Off-label ‘risky treatment’ for backpains on the rise in the US

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The New York Times has recently reported the continuing and steady increase in the use of an anti-inflammatory drug for back pains, which has long been tagged as a risky treatment.

“The number of Medicare providers giving steroid injections along the spine, including Depo-Medrol and other drugs, had increased 13 percent in 2016 from 2012. The number of Medicare beneficiaries receiving these injections is up 7.5 percent. The Department of Veterans Affairs reported a 17 percent increase in the injections from 2015 to 2017,” the report read.

The New York Times also reported that the total sales of Depo-Medrol grew from $133 million in 2015 to $185 million in 2017, or about an alarming 35 percent.

Depo-Medrol or Methylprednisolone Acetate is an injectable suspension used to treat pain and swelling that occurs with arthritis and other joint disorders.

RX List.com said that among the common side effects of the use of Depo-Medrol are: nausea, vomiting, heartburn, headache, dizziness, trouble sleeping, appetite changes, increased sweating, acne, or injection site reactions (pain, redness, swelling).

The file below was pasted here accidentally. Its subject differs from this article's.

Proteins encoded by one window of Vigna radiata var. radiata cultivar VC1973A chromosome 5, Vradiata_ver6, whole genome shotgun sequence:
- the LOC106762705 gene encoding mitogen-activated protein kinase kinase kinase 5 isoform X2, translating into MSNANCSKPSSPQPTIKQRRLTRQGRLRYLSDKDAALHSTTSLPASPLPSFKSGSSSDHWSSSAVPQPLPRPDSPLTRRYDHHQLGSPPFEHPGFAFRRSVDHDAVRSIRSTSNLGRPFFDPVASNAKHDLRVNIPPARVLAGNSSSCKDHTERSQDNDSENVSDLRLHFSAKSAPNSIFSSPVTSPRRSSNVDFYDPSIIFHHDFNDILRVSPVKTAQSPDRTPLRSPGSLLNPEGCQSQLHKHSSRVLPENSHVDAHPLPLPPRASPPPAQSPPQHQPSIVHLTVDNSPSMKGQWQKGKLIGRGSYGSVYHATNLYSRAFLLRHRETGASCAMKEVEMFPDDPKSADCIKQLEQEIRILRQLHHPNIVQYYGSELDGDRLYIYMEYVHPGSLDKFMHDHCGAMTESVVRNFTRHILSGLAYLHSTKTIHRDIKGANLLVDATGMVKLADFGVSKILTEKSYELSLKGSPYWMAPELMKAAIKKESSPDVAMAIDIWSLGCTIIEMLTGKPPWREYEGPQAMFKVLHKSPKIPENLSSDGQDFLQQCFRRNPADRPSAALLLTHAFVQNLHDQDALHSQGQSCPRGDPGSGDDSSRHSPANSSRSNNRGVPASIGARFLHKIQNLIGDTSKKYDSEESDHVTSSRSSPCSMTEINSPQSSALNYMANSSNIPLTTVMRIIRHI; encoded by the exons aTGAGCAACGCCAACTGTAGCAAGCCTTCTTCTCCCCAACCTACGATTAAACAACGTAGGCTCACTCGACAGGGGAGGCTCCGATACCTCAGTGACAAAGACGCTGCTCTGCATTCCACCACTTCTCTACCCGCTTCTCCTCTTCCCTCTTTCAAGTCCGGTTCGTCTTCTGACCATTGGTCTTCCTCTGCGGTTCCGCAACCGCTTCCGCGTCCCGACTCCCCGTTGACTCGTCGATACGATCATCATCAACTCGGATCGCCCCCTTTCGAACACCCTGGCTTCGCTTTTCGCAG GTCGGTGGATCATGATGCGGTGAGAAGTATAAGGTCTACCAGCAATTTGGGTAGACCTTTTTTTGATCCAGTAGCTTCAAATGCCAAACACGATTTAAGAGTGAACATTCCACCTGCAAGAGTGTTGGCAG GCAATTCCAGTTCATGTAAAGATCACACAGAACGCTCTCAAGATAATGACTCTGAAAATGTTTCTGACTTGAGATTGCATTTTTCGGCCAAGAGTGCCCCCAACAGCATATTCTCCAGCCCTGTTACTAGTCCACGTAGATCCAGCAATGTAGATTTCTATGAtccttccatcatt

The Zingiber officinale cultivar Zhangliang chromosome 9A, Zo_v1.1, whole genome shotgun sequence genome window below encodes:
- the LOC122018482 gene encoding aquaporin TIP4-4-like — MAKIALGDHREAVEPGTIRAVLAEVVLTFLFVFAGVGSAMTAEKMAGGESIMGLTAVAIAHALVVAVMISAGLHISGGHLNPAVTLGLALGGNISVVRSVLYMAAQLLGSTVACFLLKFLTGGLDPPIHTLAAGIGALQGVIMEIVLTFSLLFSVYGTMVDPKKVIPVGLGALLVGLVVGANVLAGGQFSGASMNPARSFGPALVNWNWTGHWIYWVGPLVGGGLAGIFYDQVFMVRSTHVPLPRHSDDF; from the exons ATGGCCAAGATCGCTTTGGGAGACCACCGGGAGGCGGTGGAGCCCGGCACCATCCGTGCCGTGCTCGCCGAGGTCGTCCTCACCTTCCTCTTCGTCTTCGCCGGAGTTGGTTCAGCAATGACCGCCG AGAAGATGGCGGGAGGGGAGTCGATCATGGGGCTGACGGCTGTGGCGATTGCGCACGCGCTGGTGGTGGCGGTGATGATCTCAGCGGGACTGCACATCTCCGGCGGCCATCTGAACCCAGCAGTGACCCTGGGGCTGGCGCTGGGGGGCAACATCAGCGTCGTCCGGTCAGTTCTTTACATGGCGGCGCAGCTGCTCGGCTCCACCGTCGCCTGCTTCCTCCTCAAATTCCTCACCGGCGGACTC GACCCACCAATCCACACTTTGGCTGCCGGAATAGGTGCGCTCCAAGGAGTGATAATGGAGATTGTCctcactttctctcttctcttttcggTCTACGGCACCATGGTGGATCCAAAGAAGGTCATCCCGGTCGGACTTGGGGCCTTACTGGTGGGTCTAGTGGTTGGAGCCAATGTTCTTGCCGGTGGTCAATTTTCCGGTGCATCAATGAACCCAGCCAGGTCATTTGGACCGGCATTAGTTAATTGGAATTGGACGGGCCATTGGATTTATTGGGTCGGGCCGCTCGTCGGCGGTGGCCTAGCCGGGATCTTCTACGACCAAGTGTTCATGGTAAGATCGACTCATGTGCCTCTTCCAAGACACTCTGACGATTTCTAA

Side effects may also include rise in blood sugar, and a lowered ability to fight infections.

Experts said such expensive procedures are not needed by most patients complaining of back pains. Even Pfizer, the pharma giant behind the anti-inflammatory drug, has already asked the Food and Drug Administration to stop the use of Depo-Medrol as painkiller, adding that “it must not be used by the intrathecal, epidural, intravenous or any other unspecified routes.”

A Kaiser Health News report said that among the risks of an off-label use of Depo-Medrol are: blindness, stroke, paralysis and even death. Still, the news report noted that the FDA has refused to issue a ban on such off-label use. Instead, the New York Times said that the FDA has “toughened the label warning.”

“With people trying to take away opioids now, we are opening up another doorway for people to overutilize other options that can be helpful with the right doctors and the right patients,” West Virginia anesthesiologist Dr. Brian Yee said.